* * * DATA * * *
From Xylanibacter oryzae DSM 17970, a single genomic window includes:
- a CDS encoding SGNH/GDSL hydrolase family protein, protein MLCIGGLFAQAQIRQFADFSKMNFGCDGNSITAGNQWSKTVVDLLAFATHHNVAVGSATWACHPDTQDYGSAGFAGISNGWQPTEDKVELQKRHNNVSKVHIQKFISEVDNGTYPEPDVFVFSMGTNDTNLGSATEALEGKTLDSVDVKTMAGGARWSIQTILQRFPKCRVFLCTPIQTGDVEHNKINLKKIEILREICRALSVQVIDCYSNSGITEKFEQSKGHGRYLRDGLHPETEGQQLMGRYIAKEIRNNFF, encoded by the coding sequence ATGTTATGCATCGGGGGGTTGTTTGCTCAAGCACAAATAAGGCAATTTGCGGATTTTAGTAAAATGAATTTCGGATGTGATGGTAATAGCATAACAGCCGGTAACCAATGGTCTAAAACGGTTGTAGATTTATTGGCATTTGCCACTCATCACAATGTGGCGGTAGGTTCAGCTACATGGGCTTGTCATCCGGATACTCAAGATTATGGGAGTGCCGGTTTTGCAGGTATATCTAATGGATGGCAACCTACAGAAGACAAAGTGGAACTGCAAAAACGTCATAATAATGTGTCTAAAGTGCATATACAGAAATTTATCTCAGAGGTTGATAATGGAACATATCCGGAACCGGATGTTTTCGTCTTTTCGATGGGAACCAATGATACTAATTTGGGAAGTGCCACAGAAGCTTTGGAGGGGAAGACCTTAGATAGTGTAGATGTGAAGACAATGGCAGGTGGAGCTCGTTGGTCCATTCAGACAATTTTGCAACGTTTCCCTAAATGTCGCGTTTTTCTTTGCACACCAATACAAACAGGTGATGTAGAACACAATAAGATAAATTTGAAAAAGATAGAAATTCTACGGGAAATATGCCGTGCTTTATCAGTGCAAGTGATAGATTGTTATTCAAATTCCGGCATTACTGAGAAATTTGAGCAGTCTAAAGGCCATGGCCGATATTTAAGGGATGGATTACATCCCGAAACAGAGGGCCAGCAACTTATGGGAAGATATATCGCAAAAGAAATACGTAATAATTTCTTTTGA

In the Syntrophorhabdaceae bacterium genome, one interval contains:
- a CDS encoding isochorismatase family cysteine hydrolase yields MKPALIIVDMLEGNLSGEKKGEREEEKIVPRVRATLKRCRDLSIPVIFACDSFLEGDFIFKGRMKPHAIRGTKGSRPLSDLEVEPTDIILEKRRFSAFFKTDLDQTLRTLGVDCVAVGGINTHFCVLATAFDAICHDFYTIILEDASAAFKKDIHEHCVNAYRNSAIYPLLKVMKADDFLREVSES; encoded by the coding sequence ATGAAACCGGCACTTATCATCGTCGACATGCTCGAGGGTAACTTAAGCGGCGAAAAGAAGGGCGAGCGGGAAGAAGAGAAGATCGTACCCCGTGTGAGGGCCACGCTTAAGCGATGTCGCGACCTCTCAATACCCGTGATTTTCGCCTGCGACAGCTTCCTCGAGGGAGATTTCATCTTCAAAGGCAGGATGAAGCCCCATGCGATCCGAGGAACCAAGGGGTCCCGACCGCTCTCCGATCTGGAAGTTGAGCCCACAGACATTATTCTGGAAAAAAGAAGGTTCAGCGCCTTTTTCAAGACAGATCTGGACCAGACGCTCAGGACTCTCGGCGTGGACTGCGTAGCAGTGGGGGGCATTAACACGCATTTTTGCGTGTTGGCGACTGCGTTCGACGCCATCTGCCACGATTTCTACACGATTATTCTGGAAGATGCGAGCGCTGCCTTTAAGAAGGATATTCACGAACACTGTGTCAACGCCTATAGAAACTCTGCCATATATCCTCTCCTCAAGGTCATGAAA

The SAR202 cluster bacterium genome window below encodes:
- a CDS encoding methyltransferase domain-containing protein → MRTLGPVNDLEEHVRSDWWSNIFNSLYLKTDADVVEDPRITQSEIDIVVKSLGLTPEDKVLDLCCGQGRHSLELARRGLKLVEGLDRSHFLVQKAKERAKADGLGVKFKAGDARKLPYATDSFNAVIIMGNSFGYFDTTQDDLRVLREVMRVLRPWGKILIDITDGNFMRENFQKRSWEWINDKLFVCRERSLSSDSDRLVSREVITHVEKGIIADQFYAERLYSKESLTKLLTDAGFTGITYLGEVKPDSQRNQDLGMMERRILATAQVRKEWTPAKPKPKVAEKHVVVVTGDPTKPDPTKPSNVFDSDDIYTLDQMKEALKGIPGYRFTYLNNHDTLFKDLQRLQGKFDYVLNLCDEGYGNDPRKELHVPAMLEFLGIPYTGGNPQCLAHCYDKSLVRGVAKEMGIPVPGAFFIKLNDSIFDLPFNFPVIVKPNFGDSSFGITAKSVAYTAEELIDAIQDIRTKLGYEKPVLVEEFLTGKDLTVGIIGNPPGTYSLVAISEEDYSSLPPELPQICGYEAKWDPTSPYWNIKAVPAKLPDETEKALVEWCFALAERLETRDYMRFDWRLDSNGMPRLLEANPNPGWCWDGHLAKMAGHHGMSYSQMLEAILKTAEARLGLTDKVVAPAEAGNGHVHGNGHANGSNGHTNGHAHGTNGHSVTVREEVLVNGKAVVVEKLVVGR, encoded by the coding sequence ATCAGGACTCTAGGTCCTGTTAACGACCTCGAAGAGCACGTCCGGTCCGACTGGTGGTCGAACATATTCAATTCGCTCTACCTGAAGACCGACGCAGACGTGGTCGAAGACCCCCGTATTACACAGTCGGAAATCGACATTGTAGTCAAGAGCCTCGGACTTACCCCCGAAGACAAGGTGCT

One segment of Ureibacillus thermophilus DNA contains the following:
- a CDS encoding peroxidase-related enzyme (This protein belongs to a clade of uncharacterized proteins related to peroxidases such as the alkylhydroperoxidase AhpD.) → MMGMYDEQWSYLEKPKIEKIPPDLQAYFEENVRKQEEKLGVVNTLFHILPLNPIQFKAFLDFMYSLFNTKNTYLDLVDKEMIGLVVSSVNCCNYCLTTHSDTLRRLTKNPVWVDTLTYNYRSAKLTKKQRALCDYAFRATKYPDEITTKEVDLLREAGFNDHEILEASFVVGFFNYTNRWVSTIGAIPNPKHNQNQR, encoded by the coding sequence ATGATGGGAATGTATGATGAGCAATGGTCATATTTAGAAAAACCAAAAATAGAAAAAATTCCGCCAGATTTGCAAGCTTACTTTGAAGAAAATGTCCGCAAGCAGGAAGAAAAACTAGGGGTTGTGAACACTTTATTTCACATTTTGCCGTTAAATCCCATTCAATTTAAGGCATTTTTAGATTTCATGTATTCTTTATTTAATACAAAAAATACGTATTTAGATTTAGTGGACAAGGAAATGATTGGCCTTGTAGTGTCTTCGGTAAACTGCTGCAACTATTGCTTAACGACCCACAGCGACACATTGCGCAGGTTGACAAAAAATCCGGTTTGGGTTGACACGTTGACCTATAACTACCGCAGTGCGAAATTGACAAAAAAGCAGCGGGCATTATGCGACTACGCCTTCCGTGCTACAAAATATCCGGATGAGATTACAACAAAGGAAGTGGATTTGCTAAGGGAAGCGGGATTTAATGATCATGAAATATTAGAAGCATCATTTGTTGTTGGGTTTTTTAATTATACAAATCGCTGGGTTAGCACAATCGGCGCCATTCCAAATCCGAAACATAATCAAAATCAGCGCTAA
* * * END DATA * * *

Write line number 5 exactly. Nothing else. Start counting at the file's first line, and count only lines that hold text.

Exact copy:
The SAR202 cluster bacterium genome window below encodes: